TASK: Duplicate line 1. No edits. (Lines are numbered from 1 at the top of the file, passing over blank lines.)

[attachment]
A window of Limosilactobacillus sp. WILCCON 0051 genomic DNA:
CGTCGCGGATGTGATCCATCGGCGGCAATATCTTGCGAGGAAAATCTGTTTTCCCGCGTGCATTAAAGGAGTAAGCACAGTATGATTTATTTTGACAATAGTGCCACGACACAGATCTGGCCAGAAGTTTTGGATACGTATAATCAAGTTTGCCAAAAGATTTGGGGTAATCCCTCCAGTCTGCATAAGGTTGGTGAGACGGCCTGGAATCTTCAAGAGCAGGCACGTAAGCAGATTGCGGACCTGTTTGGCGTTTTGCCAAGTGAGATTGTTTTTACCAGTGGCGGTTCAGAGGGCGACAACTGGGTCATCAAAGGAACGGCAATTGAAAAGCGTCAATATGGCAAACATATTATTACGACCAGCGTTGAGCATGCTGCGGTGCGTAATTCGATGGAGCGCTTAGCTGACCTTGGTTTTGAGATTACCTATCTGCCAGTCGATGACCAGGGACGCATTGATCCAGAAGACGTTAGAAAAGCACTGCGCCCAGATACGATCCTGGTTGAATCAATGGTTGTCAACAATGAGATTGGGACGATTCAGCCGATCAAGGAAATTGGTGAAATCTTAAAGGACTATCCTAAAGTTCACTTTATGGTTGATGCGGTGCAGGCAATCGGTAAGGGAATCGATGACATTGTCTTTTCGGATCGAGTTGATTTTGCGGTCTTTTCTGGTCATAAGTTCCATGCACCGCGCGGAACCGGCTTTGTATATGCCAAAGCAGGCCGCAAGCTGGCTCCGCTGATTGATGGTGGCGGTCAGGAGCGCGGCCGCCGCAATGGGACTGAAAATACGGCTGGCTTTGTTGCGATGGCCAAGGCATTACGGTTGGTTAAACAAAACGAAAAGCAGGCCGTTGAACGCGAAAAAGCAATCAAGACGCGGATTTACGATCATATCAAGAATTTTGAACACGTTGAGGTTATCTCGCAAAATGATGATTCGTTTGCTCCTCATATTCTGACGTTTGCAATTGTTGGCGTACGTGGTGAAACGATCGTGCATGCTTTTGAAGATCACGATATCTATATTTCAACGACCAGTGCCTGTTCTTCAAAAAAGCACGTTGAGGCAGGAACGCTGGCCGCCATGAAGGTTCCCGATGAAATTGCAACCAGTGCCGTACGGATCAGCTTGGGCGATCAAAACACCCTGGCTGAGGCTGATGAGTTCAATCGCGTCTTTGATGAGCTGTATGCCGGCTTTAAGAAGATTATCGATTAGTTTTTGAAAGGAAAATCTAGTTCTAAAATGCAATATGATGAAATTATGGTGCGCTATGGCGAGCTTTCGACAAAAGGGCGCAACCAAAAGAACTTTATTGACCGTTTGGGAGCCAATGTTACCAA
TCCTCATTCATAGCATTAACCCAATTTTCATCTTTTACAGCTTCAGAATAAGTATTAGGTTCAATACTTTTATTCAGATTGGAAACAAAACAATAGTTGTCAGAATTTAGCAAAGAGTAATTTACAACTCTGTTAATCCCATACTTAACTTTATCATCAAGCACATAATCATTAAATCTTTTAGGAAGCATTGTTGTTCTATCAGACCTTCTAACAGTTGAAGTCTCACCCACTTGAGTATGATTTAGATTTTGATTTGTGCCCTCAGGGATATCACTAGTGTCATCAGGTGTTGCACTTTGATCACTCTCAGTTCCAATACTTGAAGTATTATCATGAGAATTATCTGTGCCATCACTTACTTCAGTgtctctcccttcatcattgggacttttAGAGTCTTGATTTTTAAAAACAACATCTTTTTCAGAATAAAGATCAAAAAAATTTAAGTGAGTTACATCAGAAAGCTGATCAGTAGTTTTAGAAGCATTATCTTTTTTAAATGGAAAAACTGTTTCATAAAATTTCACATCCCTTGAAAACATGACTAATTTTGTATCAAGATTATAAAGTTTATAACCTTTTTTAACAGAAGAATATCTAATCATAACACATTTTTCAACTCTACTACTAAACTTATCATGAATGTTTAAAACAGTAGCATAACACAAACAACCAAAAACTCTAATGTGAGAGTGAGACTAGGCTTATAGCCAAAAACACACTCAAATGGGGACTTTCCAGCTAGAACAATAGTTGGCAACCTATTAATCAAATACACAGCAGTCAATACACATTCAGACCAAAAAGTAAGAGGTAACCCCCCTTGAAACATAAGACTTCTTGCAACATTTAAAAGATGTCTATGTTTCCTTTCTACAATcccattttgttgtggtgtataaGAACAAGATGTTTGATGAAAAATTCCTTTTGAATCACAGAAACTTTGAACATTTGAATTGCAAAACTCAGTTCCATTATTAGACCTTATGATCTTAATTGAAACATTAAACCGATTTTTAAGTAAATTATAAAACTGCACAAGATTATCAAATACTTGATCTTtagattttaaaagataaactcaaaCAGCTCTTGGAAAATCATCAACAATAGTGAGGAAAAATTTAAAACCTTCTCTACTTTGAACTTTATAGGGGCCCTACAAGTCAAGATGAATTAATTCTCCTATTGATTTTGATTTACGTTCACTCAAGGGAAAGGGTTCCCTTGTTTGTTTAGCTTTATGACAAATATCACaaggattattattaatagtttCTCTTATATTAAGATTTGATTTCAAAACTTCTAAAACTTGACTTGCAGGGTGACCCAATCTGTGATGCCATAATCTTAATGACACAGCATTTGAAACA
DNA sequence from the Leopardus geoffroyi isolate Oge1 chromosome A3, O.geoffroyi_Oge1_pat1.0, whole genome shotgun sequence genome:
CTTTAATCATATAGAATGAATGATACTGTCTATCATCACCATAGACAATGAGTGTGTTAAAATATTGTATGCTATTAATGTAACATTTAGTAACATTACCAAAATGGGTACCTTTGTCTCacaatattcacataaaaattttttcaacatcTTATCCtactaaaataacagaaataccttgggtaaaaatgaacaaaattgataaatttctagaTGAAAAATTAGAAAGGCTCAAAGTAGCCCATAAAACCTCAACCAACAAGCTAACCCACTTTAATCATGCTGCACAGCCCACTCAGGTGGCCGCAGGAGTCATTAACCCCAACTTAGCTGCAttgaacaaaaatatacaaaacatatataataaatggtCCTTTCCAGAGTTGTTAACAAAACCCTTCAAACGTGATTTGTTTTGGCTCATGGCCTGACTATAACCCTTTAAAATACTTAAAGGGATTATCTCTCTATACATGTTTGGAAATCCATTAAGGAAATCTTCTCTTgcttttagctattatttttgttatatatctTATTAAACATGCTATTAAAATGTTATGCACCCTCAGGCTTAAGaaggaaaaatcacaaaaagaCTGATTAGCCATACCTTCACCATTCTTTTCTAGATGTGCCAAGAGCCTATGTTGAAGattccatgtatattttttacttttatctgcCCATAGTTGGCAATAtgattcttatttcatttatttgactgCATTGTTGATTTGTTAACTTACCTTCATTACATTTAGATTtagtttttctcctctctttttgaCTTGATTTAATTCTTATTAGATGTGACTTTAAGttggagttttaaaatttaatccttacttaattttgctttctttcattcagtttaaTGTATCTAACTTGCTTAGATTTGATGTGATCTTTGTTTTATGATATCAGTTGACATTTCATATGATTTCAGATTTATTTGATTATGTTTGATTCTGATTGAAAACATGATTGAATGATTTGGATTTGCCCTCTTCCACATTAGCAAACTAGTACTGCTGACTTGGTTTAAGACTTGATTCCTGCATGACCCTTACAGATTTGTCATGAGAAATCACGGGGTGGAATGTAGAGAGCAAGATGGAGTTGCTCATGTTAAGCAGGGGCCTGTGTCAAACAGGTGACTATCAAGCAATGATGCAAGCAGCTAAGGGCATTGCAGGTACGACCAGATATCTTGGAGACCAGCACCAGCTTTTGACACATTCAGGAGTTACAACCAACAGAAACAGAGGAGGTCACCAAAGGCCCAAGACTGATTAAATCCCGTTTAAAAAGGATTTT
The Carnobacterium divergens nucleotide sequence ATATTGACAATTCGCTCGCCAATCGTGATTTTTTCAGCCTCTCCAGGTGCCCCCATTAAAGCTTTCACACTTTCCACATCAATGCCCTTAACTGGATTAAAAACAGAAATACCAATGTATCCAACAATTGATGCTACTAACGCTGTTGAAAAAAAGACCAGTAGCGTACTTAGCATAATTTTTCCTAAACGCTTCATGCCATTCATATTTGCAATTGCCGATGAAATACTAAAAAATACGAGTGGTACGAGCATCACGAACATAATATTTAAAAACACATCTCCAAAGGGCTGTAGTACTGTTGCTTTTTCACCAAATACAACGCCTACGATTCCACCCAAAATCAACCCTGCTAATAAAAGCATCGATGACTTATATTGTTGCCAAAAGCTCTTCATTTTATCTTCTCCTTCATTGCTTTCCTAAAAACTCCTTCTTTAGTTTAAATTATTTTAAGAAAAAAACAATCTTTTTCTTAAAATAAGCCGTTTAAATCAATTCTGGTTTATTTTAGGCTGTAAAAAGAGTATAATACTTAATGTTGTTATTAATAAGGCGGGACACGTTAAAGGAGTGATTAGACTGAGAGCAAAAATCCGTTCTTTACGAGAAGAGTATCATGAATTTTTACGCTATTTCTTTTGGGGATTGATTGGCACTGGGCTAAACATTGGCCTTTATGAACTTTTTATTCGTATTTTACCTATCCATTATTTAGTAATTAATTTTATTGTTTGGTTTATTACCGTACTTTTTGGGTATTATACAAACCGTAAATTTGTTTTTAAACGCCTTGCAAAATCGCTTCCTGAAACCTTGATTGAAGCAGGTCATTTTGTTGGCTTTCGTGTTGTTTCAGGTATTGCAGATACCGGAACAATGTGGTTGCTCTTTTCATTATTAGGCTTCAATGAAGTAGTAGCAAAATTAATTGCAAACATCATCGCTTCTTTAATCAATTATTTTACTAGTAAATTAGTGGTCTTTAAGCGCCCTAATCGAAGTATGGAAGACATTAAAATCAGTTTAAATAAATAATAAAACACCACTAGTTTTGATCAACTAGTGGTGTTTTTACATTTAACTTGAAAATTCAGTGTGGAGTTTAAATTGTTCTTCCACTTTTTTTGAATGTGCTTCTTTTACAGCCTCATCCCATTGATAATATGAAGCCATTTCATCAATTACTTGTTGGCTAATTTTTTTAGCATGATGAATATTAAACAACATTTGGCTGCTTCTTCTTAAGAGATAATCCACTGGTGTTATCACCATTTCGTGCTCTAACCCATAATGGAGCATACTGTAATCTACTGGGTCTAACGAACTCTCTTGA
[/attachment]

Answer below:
A window of Limosilactobacillus sp. WILCCON 0051 genomic DNA: